Finger abduction is performed by _______ myotome. T1
Wrist extension + finger flexion C8 myotome
C7 myotome performs Elbow extension and Finger extension
Which antidepressants are associated with strong Anticholinergic properties? TCAs
Confusion, Constipation, and Urinary Retention Anticholinergic effects due to TCAs in elderly especially
What is a common side effect of H1-blockers? Sedation
SE tremor and insomnia 5-HT and NE reuptake inhibitors
Phrenic nerve arises from ________________ segments of the spinal cord. C3-C5
Phrenic nerve innervates Ipsilateral Hemidiaphragm
What is a common malignancy affecting the Phrenic nerve? What symptoms are associated with such? LUNG cancer; HICCUPS and diaphragmatic paralysis and dyspnea
Hoarseness of the voice is often seen with compression of the Left Recurrent Laryngeal nerve
What is the MCC of intraparenchymal hemorrhage? Aneurysm rupture
Progressive headache, N/V, followed by non-focal neurological deficits, such as confusion, often indicate? Hypertensive Encephalopathy.
What is the main association with a Charcot-Bouchard Aneurysm? Hypertension
HTN + Aneurysm at the Basal ganglia, less than 1 mm in size, that results in Intracerebral hemorrhage with progressive neurological symptoms, Dx? Charcot-Bouchard Aneurysm
What conditions are often most associated with a Berry Aneurysm? ADPKD, Ehlers-Danlo, HTN
Circle of Willis (most commonly the Ant Comm Artery) Berry or Saccular Aneurysm.
The rupture of a Berry aneurysm most commonly results in SUBARACHNOID HEMORRHAGE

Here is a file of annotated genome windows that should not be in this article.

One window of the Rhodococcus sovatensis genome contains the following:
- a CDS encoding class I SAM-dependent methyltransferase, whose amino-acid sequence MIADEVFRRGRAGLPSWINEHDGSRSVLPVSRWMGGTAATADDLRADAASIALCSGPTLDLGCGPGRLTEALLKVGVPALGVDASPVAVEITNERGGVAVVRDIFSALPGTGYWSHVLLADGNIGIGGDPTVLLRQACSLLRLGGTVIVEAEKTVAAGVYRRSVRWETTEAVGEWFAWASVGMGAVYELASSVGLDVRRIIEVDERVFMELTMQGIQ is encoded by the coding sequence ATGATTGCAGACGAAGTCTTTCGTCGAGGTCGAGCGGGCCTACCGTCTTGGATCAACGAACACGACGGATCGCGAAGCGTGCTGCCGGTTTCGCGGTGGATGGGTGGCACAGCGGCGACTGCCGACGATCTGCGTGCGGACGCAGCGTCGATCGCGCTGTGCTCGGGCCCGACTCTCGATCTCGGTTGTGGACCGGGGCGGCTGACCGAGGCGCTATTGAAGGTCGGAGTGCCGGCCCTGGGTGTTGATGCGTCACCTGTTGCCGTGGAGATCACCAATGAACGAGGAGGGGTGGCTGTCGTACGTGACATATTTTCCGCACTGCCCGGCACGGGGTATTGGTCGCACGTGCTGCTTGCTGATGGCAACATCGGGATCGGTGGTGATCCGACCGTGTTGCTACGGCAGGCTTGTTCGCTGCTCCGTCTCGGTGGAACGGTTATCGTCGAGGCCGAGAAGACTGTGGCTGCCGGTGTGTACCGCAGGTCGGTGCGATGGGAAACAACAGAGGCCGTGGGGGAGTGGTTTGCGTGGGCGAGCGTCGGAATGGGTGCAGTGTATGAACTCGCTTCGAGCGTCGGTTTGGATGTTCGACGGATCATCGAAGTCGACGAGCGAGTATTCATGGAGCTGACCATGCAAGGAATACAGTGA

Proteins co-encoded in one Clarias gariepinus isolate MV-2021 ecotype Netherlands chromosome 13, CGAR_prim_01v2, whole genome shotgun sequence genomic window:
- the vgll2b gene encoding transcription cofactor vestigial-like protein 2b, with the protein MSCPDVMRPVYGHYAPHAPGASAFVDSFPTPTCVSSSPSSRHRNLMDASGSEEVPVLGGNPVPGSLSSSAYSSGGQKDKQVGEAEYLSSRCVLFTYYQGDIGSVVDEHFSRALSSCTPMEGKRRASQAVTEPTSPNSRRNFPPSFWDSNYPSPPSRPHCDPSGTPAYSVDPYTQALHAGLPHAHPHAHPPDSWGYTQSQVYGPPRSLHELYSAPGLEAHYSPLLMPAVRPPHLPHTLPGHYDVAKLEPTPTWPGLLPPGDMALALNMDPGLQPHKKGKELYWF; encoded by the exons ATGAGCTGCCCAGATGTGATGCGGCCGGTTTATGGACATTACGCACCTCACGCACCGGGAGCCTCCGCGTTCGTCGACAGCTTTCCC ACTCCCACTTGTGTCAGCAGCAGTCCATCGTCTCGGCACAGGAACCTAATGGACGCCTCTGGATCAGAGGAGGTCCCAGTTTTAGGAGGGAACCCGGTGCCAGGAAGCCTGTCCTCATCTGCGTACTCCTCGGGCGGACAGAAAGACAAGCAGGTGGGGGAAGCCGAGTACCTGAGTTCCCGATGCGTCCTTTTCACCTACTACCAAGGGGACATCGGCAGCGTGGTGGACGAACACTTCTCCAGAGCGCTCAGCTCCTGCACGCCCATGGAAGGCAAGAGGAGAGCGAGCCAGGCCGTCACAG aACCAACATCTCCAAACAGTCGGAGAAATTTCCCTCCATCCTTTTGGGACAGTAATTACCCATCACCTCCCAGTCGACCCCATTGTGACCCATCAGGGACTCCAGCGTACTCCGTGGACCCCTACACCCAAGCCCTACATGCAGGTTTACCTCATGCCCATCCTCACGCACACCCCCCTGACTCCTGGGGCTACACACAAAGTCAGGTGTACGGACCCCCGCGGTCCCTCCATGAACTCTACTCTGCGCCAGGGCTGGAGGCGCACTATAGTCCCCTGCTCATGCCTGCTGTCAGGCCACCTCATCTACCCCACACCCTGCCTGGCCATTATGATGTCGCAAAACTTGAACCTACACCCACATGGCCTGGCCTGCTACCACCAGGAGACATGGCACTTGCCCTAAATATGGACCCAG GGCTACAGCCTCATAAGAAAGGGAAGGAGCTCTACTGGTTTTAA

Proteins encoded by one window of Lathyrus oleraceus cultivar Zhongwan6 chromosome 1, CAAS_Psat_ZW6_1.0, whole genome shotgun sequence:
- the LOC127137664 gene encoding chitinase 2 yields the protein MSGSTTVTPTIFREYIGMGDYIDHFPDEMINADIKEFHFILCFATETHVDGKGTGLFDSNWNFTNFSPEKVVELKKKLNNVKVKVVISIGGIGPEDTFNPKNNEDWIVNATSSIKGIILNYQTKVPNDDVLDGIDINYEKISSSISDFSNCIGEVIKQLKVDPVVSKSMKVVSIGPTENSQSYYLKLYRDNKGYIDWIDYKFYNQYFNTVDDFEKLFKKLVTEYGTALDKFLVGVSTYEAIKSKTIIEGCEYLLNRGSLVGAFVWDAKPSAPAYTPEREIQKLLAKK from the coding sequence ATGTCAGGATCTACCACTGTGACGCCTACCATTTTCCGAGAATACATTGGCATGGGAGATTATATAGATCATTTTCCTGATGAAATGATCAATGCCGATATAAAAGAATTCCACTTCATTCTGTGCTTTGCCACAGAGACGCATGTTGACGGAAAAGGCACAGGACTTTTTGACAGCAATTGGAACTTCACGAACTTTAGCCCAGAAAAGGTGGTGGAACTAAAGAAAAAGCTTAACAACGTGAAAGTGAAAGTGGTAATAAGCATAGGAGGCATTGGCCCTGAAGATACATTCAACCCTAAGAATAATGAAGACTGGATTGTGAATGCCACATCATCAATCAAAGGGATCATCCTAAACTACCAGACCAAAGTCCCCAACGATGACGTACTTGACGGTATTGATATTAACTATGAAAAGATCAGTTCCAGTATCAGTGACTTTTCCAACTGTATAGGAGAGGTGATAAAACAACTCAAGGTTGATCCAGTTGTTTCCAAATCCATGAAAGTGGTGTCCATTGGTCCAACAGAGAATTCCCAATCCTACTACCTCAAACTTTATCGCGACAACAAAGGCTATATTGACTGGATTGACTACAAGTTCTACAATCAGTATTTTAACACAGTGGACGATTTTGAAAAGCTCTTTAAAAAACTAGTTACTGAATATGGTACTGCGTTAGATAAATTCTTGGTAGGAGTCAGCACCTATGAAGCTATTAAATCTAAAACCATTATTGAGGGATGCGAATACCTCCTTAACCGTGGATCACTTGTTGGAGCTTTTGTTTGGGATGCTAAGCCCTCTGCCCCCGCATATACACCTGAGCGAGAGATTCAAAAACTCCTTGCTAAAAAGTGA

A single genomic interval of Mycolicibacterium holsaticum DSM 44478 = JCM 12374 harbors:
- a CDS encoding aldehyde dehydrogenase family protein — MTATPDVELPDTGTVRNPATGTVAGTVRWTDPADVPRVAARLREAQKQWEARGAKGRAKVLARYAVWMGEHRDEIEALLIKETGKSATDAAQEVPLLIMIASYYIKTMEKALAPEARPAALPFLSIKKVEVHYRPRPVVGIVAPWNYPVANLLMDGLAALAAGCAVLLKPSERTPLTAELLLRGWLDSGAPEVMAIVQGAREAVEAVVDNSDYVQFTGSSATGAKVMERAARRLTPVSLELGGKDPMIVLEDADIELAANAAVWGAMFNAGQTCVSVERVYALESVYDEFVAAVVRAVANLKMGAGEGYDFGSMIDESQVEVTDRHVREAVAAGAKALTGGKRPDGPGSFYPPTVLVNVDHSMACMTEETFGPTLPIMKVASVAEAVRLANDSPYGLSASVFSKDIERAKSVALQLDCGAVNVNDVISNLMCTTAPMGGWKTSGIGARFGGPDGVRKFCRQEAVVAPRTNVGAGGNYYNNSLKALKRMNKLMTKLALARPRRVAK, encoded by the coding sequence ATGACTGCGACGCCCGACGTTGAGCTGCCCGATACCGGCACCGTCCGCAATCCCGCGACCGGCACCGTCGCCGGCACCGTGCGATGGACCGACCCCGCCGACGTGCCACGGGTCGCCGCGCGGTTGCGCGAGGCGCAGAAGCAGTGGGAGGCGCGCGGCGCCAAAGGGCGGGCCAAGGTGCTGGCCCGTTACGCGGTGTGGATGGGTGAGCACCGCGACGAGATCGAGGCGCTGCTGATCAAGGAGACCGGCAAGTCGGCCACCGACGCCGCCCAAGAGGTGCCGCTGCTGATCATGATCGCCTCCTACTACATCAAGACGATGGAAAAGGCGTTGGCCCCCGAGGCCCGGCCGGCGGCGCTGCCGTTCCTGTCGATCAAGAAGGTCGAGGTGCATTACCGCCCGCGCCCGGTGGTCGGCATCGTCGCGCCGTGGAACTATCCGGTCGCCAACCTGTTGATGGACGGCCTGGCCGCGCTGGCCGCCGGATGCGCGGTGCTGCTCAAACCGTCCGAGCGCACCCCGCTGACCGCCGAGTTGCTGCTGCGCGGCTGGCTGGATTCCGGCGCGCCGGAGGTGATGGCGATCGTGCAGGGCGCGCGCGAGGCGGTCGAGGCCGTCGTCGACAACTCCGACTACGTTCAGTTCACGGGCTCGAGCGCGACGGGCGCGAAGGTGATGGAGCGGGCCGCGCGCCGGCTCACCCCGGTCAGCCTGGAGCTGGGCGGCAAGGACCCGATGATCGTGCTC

Sudden and extremely severe headache Subarachnoid Hemorrhage due to rupture of saccular aneurysm.
Lesions to the Jugular foramen Vernet Syndrome
Vernet Syndrome causes damage to which CNs? 09, 10 and 11
Patient presents with dysphagia, hoarseness, loss of gag reflex on IPSILATERAL side, and deviation of uvula toward contralateral side of lesion. Vernet Syndrome
What is the MCC of Vernet Syndrome? Glomus Jugulare Tumor
What structures pass through the Cribriform Plate? CN1 Olfactory bundles
the CN 1 goes through the ___________________________ Cribiform plate
The Optic canal is the foramen used by: CN2, Ophthalmic artery, and Central retinal vein
Optic Nerve goes through the ___________________________ Optic canal
Superior Orbital Fissure provides passage to: CN3, CN4, CN V1, CN6 and Ophthalmic Vein
CN V1 uses the ___________________________ to enter the CNS. Superior Orbital fissure